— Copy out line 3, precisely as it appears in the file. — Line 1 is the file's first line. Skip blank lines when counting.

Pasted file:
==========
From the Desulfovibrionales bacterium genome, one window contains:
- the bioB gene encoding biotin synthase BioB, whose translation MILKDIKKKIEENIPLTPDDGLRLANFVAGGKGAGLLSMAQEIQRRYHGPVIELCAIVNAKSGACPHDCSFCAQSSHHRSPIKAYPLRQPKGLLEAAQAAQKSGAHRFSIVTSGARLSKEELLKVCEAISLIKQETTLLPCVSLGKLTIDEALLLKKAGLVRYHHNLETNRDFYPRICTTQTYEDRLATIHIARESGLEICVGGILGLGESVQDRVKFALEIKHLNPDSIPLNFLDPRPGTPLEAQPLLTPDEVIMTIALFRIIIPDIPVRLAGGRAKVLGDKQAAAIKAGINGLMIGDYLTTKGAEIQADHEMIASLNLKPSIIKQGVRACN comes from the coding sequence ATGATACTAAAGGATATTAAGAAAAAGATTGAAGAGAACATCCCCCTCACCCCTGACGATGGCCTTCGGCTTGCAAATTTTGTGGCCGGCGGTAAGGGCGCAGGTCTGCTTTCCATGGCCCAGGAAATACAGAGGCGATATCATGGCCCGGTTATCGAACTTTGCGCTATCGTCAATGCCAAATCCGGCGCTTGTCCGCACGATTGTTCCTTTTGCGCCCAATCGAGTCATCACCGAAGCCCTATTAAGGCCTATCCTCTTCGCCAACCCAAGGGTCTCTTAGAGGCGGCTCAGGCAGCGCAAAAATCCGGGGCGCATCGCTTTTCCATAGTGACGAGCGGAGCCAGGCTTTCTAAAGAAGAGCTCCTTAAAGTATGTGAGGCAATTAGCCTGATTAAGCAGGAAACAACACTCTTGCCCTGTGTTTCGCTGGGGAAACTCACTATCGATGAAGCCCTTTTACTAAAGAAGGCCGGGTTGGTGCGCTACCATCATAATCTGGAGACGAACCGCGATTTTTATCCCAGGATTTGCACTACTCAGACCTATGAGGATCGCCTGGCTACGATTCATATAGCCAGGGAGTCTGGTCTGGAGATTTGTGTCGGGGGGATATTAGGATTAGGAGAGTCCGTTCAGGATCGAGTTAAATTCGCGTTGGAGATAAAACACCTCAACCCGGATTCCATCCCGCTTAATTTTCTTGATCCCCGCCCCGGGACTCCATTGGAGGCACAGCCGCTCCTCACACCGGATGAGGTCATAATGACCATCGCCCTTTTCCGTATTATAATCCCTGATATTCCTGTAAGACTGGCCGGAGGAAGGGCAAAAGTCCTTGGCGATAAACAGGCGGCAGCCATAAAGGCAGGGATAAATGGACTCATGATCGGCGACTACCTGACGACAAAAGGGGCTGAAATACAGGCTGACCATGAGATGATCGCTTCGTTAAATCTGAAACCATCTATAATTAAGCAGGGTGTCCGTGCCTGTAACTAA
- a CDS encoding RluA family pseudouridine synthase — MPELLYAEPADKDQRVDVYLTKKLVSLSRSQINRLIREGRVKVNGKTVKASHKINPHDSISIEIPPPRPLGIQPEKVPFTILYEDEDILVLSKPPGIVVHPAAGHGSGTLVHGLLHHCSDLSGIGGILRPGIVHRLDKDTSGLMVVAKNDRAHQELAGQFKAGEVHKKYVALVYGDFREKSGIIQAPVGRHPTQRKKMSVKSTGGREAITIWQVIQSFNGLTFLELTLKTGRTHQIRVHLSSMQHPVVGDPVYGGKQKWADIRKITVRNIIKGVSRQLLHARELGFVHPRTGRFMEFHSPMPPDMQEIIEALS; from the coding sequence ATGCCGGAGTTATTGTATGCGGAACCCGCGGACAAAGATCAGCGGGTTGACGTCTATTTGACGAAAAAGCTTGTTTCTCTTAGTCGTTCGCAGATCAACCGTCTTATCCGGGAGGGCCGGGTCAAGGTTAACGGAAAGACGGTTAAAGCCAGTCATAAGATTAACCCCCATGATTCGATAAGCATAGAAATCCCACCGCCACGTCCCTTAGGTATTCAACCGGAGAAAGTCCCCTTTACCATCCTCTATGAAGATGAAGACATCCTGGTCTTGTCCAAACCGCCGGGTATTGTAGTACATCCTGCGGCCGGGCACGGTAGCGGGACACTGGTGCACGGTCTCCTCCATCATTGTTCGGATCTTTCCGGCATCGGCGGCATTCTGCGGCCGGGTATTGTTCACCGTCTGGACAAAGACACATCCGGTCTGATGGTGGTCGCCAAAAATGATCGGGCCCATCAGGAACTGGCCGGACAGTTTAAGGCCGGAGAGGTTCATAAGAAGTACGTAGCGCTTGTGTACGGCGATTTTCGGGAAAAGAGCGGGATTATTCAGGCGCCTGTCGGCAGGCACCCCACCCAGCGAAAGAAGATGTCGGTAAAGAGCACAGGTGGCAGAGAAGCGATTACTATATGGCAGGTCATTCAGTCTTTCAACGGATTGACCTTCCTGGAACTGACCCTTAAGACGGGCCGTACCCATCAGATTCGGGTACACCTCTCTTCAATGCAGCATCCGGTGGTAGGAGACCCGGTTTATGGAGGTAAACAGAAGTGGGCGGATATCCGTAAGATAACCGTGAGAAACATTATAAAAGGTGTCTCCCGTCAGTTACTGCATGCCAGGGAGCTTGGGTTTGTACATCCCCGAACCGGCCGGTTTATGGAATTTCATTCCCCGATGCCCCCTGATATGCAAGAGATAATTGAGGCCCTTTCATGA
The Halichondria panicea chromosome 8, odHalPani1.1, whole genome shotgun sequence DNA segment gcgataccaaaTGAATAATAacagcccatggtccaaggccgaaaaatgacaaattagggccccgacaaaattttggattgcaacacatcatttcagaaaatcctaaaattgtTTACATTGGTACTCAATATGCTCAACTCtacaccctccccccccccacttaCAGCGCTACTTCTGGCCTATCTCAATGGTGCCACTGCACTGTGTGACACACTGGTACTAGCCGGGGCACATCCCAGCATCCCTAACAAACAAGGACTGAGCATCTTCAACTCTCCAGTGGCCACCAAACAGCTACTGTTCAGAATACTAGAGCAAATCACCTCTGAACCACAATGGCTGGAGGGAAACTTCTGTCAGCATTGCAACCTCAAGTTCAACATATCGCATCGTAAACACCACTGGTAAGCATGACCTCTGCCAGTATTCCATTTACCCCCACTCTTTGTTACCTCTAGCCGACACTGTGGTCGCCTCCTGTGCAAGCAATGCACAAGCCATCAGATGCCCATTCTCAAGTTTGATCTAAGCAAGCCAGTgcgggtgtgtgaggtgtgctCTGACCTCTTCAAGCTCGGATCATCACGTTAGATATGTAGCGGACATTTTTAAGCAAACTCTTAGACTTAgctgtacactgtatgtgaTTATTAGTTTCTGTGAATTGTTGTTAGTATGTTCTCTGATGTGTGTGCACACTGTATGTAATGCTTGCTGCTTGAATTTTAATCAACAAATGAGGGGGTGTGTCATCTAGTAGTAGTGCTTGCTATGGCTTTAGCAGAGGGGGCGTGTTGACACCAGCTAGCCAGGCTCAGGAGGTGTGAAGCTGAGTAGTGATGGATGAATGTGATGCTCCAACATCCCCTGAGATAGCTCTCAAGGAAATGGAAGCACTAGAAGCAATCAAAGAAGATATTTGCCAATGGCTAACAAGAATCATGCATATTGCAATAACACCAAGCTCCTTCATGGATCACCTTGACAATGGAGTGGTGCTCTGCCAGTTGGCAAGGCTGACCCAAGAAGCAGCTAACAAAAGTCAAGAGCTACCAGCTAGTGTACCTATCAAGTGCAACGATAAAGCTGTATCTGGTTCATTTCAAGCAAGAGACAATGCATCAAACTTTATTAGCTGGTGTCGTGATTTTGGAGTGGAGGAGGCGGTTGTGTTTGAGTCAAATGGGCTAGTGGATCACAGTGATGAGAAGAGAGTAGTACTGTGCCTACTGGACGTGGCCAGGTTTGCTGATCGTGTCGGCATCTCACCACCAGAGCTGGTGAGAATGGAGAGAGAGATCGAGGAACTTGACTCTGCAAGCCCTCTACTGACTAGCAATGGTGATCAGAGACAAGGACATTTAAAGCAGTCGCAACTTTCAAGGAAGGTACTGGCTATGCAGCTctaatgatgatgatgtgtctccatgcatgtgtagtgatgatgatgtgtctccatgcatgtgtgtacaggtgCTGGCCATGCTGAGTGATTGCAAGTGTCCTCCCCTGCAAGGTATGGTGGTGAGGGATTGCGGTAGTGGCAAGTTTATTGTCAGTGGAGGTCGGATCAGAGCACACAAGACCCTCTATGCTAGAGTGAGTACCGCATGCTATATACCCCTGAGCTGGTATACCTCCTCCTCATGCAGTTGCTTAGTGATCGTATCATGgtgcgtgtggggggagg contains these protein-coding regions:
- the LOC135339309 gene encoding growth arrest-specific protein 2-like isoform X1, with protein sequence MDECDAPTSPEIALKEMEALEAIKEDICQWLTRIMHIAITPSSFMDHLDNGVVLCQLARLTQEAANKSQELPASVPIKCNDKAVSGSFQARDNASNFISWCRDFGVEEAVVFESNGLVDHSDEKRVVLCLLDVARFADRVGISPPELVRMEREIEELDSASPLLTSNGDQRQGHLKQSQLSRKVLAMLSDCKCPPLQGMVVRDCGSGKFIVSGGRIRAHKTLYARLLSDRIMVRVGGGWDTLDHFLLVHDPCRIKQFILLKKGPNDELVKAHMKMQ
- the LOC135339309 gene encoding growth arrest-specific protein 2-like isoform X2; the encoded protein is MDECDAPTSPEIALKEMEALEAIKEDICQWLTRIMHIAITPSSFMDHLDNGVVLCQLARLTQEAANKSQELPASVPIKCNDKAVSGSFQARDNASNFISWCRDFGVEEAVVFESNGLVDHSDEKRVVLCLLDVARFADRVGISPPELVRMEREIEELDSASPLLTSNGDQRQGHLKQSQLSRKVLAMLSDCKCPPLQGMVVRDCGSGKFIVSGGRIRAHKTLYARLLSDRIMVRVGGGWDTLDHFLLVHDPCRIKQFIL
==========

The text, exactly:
- a CDS encoding RluA family pseudouridine synthase — MPELLYAEPADKDQRVDVYLTKKLVSLSRSQINRLIREGRVKVNGKTVKASHKINPHDSISIEIPPPRPLGIQPEKVPFTILYEDEDILVLSKPPGIVVHPAAGHGSGTLVHGLLHHCSDLSGIGGILRPGIVHRLDKDTSGLMVVAKNDRAHQELAGQFKAGEVHKKYVALVYGDFREKSGIIQAPVGRHPTQRKKMSVKSTGGREAITIWQVIQSFNGLTFLELTLKTGRTHQIRVHLSSMQHPVVGDPVYGGKQKWADIRKITVRNIIKGVSRQLLHARELGFVHPRTGRFMEFHSPMPPDMQEIIEALS; from the coding sequence ATGCCGGAGTTATTGTATGCGGAACCCGCGGACAAAGATCAGCGGGTTGACGTCTATTTGACGAAAAAGCTTGTTTCTCTTAGTCGTTCGCAGATCAACCGTCTTATCCGGGAGGGCCGGGTCAAGGTTAACGGAAAGACGGTTAAAGCCAGTCATAAGATTAACCCCCATGATTCGATAAGCATAGAAATCCCACCGCCACGTCCCTTAGGTATTCAACCGGAGAAAGTCCCCTTTACCATCCTCTATGAAGATGAAGACATCCTGGTCTTGTCCAAACCGCCGGGTATTGTAGTACATCCTGCGGCCGGGCACGGTAGCGGGACACTGGTGCACGGTCTCCTCCATCATTGTTCGGATCTTTCCGGCATCGGCGGCATTCTGCGGCCGGGTATTGTTCACCGTCTGGACAAAGACACATCCGGTCTGATGGTGGTCGCCAAAAATGATCGGGCCCATCAGGAACTGGCCGGACAGTTTAAGGCCGGAGAGGTTCATAAGAAGTACGTAGCGCTTGTGTACGGCGATTTTCGGGAAAAGAGCGGGATTATTCAGGCGCCTGTCGGCAGGCACCCCACCCAGCGAAAGAAGATGTCGGTAAAGAGCACAGGTGGCAGAGAAGCGATTACTATATGGCAGGTCATTCAGTCTTTCAACGGATTGACCTTCCTGGAACTGACCCTTAAGACGGGCCGTACCCATCAGATTCGGGTACACCTCTCTTCAATGCAGCATCCGGTGGTAGGAGACCCGGTTTATGGAGGTAAACAGAAGTGGGCGGATATCCGTAAGATAACCGTGAGAAACATTATAAAAGGTGTCTCCCGTCAGTTACTGCATGCCAGGGAGCTTGGGTTTGTACATCCCCGAACCGGCCGGTTTATGGAATTTCATTCCCCGATGCCCCCTGATATGCAAGAGATAATTGAGGCCCTTTCATGA